While reading the poetry of Keki N.Daruwalla one is bound to have the feeling that he is being transported to a bizarre world No other Indo-English poet delves so deep into the mysterious inner world of the human psyche as does Daruwalla . Daruwalla writes with a vision , and the vision follows him like a shadow . Whlle reading his poetry, the reader will have occasion to remember several poets . His attitude towards nature will remind one of Tennyson, . His morbid pre-occupation with death will remind one of Emily Dickinson . His supernaturalism will remind the reader of Coleridge . His poetry as a heap of broken images will remind us of the poetic technique of T.S.Eliot.
We can see Daruwalla's worldview in his meditative poem Ruminations . The poet has glimpses of the true nature of life . He can see violence and hatred in the air . They are so omnipresent! Man cannot wash away these evils from his mind , try hard as he will! They stick deep . As violence and hatred reign all around . the natural corollary is death- wish . The poet says

Death I am looking
for that bald bone-head of yours!

Flesh is man's ultimate destiny . Alas! it is a prey to corruption. Neither rose-water nor insense-sticks nor flowers can drown the smell of death .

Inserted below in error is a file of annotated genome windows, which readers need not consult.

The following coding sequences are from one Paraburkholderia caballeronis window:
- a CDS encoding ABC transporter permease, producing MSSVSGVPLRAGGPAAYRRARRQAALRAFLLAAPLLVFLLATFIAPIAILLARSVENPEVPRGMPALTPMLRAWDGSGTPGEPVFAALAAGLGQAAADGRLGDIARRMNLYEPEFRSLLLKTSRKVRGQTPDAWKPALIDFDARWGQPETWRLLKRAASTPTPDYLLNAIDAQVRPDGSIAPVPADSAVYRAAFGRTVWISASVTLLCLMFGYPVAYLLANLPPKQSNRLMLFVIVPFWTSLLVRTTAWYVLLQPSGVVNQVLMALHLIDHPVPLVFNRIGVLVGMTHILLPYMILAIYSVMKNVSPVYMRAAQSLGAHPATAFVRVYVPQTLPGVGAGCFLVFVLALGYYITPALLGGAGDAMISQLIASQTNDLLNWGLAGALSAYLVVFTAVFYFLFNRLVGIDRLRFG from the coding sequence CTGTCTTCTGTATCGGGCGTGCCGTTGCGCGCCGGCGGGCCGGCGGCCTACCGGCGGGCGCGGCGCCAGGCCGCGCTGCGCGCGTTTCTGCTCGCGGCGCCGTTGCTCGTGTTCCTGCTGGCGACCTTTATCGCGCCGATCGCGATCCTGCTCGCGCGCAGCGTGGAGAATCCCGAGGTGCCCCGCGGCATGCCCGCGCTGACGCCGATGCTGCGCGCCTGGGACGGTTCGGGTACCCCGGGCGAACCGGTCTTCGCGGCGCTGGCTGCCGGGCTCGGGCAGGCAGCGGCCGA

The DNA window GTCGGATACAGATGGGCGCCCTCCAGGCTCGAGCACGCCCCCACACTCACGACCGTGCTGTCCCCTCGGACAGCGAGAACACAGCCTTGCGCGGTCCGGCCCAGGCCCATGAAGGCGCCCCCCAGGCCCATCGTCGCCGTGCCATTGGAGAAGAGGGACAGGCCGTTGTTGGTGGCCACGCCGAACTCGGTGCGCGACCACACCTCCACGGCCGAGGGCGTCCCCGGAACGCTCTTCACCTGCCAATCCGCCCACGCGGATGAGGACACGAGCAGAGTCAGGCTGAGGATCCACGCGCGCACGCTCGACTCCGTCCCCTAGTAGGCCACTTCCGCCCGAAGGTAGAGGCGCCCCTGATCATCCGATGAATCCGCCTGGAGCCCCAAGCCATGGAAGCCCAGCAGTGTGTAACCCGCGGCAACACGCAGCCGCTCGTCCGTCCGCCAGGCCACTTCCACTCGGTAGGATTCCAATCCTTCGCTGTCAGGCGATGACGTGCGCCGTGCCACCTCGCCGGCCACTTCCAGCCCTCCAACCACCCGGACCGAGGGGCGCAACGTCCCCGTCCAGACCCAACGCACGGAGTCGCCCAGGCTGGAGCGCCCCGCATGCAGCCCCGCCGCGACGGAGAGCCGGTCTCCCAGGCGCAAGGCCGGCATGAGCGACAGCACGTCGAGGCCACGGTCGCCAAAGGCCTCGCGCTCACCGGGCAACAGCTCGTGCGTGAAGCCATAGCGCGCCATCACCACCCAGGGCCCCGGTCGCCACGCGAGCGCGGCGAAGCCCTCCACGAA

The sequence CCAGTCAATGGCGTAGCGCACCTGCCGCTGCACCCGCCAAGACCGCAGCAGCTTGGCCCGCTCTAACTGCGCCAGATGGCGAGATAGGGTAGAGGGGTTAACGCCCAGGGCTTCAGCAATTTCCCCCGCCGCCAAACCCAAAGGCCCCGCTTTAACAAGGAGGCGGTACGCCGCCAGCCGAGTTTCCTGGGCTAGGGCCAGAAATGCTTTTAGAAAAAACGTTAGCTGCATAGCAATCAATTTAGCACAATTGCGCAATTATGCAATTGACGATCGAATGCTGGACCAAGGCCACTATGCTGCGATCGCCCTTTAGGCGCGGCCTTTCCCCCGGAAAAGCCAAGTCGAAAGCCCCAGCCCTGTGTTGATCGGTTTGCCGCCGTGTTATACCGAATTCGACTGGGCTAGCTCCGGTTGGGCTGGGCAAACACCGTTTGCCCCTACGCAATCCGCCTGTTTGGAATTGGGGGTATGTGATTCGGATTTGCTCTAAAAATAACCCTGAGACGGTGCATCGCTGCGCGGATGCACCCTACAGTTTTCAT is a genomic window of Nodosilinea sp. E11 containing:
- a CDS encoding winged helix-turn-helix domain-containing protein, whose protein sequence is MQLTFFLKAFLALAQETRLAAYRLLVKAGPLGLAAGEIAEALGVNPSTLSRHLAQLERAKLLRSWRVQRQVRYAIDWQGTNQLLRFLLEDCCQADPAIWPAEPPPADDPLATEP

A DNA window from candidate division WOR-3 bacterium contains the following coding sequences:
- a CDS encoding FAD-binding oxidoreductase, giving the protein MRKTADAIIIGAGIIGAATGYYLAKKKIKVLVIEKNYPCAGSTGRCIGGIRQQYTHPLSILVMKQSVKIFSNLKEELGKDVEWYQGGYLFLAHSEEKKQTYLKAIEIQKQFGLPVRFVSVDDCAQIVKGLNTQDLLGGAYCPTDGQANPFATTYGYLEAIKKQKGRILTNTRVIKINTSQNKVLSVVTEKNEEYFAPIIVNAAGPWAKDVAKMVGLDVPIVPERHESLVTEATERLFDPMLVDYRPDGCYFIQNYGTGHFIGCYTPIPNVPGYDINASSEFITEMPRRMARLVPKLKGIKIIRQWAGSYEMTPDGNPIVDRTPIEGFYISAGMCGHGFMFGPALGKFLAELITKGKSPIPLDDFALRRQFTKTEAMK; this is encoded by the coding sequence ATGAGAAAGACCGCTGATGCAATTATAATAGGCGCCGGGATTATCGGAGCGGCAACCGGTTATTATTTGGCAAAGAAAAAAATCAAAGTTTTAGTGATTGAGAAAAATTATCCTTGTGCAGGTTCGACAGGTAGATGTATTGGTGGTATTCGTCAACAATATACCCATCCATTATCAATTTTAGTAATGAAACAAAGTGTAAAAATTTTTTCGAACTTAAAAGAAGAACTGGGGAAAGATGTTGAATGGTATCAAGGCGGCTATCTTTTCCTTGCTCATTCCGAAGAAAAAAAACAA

The drift as it comes to us now
is aroma/stench/nausea
jostling each other

Violence can disfigure the human body . The corpse of a woman lying on the verandah of the morgue , the victim of her husband's jealousy , has a grisly look , her nose being sliced off . Man is submissive to his ultimate fate .

bury him
and he is steadfast as the earth
Burn him and he will ride the flames
Throw him to the birds and he will
surrender flesh like an ascetic.

Can man ever have a cleansed feeling such as one gets while walking to  the temple after a river-bath ? No, says the poet . Nature has a cleansed look after rain .

the hedge smiles
the leaf loses its coat of dust
the scum spills from the pool

Alas for man .!He can never experience the cleansed feeling ! Sin sticks so deep that sophisticated man is incapable of redemption .